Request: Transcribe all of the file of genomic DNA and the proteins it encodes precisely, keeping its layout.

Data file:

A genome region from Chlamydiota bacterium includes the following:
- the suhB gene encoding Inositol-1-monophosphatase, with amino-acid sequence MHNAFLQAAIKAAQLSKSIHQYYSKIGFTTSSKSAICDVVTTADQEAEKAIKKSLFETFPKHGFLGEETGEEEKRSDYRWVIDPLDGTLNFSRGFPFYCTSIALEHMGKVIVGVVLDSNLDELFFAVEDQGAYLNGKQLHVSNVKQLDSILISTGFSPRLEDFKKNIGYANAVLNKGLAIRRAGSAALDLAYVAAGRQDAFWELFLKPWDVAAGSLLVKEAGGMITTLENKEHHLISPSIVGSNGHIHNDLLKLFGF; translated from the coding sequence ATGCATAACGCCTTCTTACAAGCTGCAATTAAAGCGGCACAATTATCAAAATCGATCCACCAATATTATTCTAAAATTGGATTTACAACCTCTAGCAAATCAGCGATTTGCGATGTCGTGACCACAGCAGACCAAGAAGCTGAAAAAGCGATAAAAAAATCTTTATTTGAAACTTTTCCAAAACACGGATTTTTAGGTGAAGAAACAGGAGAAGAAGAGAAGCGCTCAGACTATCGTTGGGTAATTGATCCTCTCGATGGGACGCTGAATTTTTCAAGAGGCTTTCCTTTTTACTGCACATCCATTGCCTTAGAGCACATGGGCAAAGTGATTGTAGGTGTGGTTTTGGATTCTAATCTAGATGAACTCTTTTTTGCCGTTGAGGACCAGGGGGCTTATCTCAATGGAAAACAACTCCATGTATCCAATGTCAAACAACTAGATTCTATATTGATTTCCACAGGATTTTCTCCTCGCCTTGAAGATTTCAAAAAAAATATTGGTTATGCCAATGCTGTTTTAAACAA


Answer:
A genome region from Chlamydiota bacterium includes the following:
- the suhB gene encoding Inositol-1-monophosphatase, with amino-acid sequence MHNAFLQAAIKAAQLSKSIHQYYSKIGFTTSSKSAICDVVTTADQEAEKAIKKSLFETFPKHGFLGEETGEEEKRSDYRWVIDPLDGTLNFSRGFPFYCTSIALEHMGKVIVGVVLDSNLDELFFAVEDQGAYLNGKQLHVSNVKQLDSILISTGFSPRLEDFKKNIGYANAVLNKGLAIRRAGSAALDLAYVAAGRQDAFWELFLKPWDVAAGSLLVKEAGGMITTLENKEHHLISPSIVGSNGHIHNDLLKLFGF; translated from the coding sequence ATGCATAACGCCTTCTTACAAGCTGCAATTAAAGCGGCACAATTATCAAAATCGATCCACCAATATTATTCTAAAATTGGATTTACAACCTCTAGCAAATCAGCGATTTGCGATGTCGTGACCACAGCAGACCAAGAAGCTGAAAAAGCGATAAAAAAATCTTTATTTGAAACTTTTCCAAAACACGGATTTTTAGGTGAAGAAACAGGAGAAGAAGAGAAGCGCTCAGACTATCGTTGGGTAATTGATCCTCTCGATGGGACGCTGAATTTTTCAAGAGGCTTTCCTTTTTACTGCACATCCATTGCCTTAGAGCACATGGGCAAAGTGATTGTAGGTGTGGTTTTGGATTCTAATCTAGATGAACTCTTTTTTGCCGTTGAGGACCAGGGGGCTTATCTCAATGGAAAACAACTCCATGTATCCAATGTCAAACAACTAGATTCTATATTGATTTCCACAGGATTTTCTCCTCGCCTTGAAGATTTCAAAAAAAATATTGGTTATGCCAATGCTGTTTTAAACAA